Salamanders keeping their cool


The middle of July saw a warm spell, with temperatures getting into the 90s accompanied by high humidity that made it feel even hotter. The wildlife felt it too and hunkered down; deer spent a lot of time lying under trees or in other shady areas. My friend had his birdbath broken by a bear that leaned a little to hard on the structure while trying to drink out of it.

Cold-blooded animals, such as reptiles and amphibians, thermoregulate by moving into shade or water before they get too warm. Fish drop down into deeper water. However, there is one group of amphibians that stays in one spot and seems to remain fairly happy, as long as their habitat isn’t disturbed.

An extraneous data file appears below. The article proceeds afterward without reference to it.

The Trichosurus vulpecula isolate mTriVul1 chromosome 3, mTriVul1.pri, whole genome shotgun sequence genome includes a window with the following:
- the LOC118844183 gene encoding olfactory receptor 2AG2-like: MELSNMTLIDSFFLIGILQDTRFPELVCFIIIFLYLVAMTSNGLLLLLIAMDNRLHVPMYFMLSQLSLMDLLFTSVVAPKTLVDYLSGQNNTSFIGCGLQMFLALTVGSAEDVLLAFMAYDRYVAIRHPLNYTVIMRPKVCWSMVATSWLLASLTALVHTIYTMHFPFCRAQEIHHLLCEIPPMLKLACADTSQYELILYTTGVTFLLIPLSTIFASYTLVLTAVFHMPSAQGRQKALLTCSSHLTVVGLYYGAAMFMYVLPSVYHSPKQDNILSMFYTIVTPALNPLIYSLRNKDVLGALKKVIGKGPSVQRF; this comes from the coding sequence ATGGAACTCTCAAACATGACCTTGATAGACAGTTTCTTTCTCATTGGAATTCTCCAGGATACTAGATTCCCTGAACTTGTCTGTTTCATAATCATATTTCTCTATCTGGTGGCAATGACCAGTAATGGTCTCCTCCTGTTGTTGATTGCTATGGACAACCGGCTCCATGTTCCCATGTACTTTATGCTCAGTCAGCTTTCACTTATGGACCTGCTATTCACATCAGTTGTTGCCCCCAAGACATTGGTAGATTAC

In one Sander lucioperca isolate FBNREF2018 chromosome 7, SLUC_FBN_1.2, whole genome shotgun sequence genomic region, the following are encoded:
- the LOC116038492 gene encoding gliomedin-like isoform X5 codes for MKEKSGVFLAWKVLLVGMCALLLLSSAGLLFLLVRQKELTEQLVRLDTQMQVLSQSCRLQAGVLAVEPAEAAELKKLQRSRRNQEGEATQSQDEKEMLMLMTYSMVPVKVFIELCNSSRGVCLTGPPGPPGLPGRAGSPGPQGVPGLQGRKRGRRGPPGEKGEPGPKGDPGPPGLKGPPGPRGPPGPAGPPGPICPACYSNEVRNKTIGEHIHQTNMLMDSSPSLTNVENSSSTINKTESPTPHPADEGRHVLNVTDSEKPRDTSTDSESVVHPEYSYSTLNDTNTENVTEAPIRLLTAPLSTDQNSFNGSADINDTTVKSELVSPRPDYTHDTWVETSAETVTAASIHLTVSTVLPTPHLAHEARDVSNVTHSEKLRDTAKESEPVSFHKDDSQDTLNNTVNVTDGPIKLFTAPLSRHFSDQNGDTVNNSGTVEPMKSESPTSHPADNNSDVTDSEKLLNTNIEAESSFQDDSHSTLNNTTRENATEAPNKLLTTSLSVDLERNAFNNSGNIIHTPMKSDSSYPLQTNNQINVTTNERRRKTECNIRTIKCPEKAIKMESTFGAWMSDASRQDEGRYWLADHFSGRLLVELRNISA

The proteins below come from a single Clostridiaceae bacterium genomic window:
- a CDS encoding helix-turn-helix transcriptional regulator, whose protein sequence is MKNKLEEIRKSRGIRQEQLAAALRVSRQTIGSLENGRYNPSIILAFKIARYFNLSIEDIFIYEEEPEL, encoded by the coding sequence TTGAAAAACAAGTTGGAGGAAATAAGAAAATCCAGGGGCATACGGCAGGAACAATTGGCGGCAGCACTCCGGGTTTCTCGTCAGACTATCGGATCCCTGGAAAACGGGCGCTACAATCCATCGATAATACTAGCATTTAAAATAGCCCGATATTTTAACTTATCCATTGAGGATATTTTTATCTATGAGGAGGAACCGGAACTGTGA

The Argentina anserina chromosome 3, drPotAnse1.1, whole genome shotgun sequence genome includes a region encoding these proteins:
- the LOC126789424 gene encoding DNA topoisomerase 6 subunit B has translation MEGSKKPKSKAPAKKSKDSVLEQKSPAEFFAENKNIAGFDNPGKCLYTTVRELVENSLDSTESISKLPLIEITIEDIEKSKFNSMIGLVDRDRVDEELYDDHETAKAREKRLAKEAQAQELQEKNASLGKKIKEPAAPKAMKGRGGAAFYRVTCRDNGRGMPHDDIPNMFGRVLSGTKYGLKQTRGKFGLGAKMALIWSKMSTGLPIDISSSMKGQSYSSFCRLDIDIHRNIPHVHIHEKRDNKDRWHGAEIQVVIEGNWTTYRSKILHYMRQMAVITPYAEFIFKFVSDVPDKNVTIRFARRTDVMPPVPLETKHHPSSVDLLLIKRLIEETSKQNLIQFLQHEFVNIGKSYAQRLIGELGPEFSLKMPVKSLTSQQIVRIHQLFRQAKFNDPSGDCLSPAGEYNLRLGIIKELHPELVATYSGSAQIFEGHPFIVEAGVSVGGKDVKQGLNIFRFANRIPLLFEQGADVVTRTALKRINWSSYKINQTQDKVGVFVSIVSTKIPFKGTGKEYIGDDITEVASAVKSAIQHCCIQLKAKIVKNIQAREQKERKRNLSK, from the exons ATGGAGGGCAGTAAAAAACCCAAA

Salamanders are mostly invisible during the day, with the exception of the red-spotted newt that spends its adult life in ponds. The immature “red eft” stage of this species is very obvious in shady forests, especially in the cooler morning hours. Other species of salamanders seem to be absent, but they are nearby. During the day, many species of salamanders stay out-of-sight under rocks and logs. Such hiding places are their daytime refuge, and some species lay their eggs in these spots. At night, many of these salamanders come out to forage for small insects. In certain areas during the spring, you may spot them in numbers when they emerge and migrate to their breeding grounds.


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